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5 comments:

  1. Jeffrey, have you read "A Strange Review: Broken" posted on April 8, 2013 by Anthony Sacramone? More of former evangelicals struggling to understand Lutheran doctrine and confessions.

    http://strangeherring.com/2013/04/08/a-strange-review-broken/

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    Replies
    1. No, I don't believe I've seen that yet so thank you very much for sharing it here with all of us. I'll have to check that out later today for sure!

      Grace And Peace,
      JKR

      Delete
  2. Isn't that special! I tried to open the link to strangeherring.com and get the following error message: Warning! Domain mapping upgrade for this domain not found. Please log in and go to the Domains Upgrades page of your blog to use this domain. Got to love technology.

    ReplyDelete
  3. Hi Jeff, I found "A Strange Review: Broken" posted on April 8, 2013 by Anthony Sacramone which had apparently been moved to: http://anthonysacramone.com/2013/04/08/a-strange-review-broken/#more-18300. See what you think!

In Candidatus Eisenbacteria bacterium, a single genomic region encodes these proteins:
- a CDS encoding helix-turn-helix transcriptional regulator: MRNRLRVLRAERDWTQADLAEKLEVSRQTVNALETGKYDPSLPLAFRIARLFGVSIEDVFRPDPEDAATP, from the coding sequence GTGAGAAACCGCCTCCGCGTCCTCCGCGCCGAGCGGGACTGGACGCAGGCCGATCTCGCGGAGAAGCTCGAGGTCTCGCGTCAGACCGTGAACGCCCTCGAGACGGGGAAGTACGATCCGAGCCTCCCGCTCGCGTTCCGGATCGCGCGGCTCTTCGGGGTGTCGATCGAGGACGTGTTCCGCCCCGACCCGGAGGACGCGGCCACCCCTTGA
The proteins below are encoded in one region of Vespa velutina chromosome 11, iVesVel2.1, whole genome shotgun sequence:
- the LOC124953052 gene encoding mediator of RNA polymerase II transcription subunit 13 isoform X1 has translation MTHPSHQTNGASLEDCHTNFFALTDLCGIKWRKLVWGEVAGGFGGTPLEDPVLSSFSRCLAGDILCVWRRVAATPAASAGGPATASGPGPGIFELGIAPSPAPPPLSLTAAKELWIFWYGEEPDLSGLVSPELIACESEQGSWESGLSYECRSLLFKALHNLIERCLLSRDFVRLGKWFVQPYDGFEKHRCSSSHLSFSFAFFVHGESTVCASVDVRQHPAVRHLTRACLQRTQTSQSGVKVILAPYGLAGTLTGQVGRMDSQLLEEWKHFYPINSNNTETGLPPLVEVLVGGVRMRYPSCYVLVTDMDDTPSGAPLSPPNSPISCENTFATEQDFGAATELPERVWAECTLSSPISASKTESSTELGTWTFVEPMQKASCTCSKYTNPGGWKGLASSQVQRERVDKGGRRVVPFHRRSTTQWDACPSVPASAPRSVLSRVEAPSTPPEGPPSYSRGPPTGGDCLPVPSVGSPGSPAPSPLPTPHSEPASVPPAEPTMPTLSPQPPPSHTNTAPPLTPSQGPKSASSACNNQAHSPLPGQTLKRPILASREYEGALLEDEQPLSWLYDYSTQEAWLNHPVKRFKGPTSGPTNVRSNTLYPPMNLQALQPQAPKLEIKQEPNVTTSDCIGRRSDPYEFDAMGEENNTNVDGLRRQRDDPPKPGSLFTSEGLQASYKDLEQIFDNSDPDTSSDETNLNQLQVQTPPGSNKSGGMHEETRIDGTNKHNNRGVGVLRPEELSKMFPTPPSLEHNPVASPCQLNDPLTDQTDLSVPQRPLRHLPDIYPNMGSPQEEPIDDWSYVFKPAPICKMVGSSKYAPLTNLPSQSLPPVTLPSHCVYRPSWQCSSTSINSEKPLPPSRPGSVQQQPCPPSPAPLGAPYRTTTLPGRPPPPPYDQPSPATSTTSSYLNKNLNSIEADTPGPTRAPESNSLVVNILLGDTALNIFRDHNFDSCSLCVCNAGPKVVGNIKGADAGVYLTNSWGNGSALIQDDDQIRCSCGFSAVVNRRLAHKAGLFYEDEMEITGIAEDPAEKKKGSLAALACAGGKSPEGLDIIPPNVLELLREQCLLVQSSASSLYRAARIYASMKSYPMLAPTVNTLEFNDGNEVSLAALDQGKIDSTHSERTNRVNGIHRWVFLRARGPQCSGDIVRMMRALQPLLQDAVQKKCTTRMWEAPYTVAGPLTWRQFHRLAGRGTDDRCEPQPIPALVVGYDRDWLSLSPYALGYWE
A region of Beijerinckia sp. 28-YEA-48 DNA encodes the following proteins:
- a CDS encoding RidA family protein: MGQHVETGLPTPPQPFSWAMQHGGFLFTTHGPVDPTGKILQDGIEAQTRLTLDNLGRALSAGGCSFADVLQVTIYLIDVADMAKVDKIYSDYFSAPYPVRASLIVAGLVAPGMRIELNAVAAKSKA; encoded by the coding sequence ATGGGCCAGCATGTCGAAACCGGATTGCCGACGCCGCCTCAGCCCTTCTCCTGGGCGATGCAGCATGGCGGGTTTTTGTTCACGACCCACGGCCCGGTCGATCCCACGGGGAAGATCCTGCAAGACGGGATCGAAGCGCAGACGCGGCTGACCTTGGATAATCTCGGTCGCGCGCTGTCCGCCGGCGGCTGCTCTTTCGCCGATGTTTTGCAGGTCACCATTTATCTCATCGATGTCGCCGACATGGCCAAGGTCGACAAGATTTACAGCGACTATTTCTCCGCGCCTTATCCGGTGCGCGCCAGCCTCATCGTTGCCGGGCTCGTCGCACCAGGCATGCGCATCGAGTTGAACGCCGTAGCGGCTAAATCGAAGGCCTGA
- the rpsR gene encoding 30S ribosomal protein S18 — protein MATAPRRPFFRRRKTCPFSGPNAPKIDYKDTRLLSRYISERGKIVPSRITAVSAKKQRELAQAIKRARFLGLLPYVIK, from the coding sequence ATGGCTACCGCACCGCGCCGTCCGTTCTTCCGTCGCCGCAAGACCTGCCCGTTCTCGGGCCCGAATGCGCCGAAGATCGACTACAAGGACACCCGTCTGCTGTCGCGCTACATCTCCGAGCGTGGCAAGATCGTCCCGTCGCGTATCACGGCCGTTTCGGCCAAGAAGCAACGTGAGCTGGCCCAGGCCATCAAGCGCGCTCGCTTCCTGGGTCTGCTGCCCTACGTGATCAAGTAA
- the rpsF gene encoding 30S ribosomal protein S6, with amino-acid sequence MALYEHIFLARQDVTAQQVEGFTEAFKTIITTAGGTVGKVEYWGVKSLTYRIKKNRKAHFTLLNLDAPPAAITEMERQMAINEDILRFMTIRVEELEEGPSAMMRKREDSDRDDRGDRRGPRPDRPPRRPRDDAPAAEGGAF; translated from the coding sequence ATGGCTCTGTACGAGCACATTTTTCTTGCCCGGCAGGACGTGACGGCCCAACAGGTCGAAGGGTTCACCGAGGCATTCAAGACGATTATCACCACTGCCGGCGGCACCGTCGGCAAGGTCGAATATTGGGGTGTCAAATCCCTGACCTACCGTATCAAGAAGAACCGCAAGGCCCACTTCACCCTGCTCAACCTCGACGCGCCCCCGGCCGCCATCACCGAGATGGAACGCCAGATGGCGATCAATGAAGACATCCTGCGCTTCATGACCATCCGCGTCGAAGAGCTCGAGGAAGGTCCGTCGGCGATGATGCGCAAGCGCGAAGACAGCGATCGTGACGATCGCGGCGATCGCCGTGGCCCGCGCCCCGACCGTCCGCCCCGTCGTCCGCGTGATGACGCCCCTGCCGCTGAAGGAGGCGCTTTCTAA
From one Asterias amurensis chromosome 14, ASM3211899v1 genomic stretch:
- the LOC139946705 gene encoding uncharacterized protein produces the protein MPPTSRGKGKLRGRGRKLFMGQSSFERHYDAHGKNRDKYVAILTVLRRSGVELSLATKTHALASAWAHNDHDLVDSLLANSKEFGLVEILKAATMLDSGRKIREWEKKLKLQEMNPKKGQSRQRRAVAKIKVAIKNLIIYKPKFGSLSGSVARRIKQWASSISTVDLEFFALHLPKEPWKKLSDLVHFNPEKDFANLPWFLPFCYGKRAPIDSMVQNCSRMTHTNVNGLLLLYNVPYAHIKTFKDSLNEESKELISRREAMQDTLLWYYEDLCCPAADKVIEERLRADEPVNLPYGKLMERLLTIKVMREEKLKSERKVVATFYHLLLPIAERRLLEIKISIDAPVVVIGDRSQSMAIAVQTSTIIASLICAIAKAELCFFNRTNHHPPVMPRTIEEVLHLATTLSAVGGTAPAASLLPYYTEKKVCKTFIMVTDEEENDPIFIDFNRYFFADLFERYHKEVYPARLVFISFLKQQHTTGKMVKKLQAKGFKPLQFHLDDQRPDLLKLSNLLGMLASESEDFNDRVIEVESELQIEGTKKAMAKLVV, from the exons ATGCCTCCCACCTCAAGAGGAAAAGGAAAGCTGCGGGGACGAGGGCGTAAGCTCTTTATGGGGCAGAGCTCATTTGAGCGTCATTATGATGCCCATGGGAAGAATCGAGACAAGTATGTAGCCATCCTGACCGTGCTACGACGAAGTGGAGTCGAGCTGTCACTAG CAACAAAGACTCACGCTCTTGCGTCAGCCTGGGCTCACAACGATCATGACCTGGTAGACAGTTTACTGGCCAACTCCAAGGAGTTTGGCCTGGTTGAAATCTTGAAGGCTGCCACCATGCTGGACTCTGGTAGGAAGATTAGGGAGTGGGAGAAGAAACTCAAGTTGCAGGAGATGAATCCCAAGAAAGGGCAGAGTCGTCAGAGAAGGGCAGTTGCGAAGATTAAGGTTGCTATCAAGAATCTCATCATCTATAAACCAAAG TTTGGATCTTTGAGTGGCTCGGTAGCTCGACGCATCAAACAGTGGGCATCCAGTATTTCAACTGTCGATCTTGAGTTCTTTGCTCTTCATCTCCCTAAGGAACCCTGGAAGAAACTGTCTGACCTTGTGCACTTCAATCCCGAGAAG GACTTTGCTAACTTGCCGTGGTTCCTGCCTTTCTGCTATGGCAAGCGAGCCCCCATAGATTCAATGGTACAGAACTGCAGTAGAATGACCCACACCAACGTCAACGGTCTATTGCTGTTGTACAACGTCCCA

ReplyDelete
  4. Jeffrey,
    Here are to blog posts by Anthony Sacramone that provide a somewhat unique perspective on the LCMS and Jonathan Fisk's book, Broken.
    http://anthonysacramone.com/2013/04/07/is-lutheranism-broken/
    http://anthonysacramone.com/2013/04/08/a-strange-review-broken/

    ReplyDelete

Thank you for visiting A Lutheran Layman! Please feel free to leave a comment or a question since we do not exercise censorship. We've seen a similar policy with other blogs and it's worth repeating: Please act as if you're a guest in my home, and we'll get along just fine. I think anyone would agree that the kind of back-and-forth that is characteristic of blogs/chat forums is becoming tiresome for all of us. Still, we should confess, edify, and love (and contend and defend when needed). Bottom line? Search the Scriptures! Apply Acts 17:11 to anything and everything you find here and, if you do happen to disagree with something you find here (which is certainly ok), or think I'm "irresponsible" and "wrong" for writing it, then please refute my position by supporting yours with...Scripture and/or the Confessions. I don't think that's an unreasonable request, especially for those who identify themselves as "Christians" here, right? Besides, Proverbs 27:17 tells us "Iron sharpeneth iron; so a man sharpeneth the countenance of his friend" and 2 Timothy 3:16 says, "All scripture is given by inspiration of God, and is profitable for doctrine, for reproof, for correction, for instruction in righteousness." If you have an opinion that's great, I welcome it, but try to support it using God's Word. I mean, if the goal here is to help us all mature spiritually (myself included) then it should be easy to follow through on this one simple request (I'm talking to all you "Anonymous" visitors out there). Grace and peace to you and yours!